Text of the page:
What makes us special, is our dedication to the FreeBSD project.
Through our commitment to the project, we ensure that you, our customers, are always on the receiving end of the best development for FreeBSD. With our values deeply tied into the community, and our developers a major part of it, we exist on the border between your infrastructure and the open source world.
When ZFS was created, it was designed to be the last word in file systems. At a time when most file systems where 64-bit, the ZFS creators decided to jump right to 128-bit to future proof it. This means that ZFS “offers 16 billion billion times the capacity of 32- or 64-bit systems”.
ZFS is as powerful as it is complex. And it is sought by many customers out there due to its flexibility for growing storage, and for using the storage to the fullest. ZFS remains one of the most technically advanced and feature-complete filesystems since it appeared in October 2005. ZFS is the filesystem that is “often imitated, never duplicated”.
Kernel development is sometimes the pinnacle of programming expertise. Creating software that interfaces and manages hardware is no easy skill. The kernel is designed to be the central core of the operating system – the logic system that manages how the hardware resources are consumed.
Due to the numerous intricacies of kernel development, the management of the CPU, the memory and the interrupts it is not easy to find specialists that understand all of these moving parts. The kernel is the transition layer between hardware and software and our engineers are trained in finding the right way to translate the two together into stable features and patches.
For years, ARM (originally Acorn RISC Machines but now Advanced RISC Machines) has been at the center of modern microprocessors and embedded design. With a focus on low power consumption and a simple instruction set, the ARM core on its own boasted low cost, low power and design simplicity.
This low power design lead to ARMs dominance of the mobile computing space, but with improved performance, ARM is now challenging the cloud compute and data center markets. While ARM is a different architecture than x86, our developers are familiar with it can help you take advantage of both these platforms.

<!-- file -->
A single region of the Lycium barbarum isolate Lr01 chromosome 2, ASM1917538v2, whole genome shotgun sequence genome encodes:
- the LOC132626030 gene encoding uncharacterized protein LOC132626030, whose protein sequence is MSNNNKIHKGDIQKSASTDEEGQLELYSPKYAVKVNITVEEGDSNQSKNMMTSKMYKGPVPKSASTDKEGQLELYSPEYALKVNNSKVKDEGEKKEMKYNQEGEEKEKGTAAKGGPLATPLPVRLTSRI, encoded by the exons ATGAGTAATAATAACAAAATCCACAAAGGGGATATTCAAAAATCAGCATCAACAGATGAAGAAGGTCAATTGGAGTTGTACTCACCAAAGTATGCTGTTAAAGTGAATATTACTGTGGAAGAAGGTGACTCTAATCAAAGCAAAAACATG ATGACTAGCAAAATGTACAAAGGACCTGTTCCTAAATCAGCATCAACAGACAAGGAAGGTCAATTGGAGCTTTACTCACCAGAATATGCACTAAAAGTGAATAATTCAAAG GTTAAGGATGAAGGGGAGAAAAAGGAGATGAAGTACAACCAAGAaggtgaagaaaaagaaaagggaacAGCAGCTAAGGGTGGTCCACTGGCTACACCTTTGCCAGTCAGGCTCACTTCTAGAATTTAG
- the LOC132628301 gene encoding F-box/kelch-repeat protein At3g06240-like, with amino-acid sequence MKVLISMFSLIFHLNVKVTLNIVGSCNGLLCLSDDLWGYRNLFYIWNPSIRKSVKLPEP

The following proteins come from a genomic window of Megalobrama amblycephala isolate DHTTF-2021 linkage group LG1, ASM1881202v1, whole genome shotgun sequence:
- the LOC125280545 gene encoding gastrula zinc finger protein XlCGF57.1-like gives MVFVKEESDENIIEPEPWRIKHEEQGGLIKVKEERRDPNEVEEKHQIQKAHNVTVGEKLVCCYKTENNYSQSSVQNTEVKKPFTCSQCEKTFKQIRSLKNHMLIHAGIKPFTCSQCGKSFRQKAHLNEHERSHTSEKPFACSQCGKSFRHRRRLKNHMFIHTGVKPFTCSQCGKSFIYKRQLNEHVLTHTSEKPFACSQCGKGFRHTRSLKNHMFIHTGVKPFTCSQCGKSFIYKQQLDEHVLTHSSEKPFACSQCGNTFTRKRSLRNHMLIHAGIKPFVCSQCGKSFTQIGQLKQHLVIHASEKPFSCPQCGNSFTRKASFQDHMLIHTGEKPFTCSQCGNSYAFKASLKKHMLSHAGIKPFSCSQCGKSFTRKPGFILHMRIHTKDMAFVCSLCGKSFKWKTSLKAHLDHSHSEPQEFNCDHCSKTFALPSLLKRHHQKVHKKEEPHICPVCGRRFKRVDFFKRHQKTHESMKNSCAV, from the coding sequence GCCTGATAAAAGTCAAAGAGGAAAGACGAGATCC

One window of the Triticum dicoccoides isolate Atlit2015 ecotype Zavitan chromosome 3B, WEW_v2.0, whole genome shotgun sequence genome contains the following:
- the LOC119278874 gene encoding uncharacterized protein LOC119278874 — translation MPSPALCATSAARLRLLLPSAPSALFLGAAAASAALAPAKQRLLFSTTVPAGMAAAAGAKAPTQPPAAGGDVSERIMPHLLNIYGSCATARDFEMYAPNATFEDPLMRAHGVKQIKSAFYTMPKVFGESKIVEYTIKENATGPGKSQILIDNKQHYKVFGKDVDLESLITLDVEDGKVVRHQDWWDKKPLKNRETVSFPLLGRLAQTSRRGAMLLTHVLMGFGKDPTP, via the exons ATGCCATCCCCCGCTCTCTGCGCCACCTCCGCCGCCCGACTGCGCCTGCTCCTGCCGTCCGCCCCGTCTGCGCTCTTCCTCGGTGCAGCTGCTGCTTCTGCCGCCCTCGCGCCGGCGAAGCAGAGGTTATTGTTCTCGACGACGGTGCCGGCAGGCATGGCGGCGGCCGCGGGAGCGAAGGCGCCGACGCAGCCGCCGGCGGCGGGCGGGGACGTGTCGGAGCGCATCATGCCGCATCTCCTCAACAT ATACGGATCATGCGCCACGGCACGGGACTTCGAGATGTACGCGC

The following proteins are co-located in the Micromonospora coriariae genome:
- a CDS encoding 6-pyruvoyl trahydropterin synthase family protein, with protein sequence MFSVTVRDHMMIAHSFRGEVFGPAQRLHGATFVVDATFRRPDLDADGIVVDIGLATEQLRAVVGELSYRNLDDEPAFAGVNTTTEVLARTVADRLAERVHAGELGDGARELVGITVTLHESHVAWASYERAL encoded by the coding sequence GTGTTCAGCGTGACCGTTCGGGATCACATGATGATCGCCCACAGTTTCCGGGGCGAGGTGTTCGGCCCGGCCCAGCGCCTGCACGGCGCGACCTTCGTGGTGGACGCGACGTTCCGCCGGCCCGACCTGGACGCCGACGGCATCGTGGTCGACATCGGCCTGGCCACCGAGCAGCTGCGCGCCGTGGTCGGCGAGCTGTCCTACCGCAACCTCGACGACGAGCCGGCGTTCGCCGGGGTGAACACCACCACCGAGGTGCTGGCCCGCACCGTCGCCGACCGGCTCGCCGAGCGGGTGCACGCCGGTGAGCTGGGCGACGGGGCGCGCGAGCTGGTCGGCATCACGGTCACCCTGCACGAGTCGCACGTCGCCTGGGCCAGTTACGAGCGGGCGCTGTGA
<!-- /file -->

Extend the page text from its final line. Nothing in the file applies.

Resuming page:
Other Development Services
Upstreaming is essentially the qualification of either a bug or a patch. A patch that is sent upstream is offered to the original authors or maintainers of the software. If accepted, the authors or maintainers will include the patch in their software, either immediately or in a future release. If rejected, the person who submitted the patch will have to maintain their own fork of the software.
Upstreaming in any open operating system is an important step towards continuity. If your developments are not included in future releases, then the incompatibilities will just grow. We are here to help you upstream your developments to the community and to ensure a smooth integration between your code and the open source release.
One of the many advantages of free operating systems is that their internals are open for all to view. Device drivers take on a special role in the kernel. They are distinct “black boxes” that make a particular piece of hardware respond to a well-defined internal programming interface; they hide completely the details of how the device works.
There are a number of reasons why we have developed a team focused on writing device drivers. The rate at which new hardware becomes available (and obsolete!) alone guarantees the need for this offering. The second most important reason is that customers choose hardware that runs the software stack they are already using. That is why it is important that your product have a FreeBSD device driver.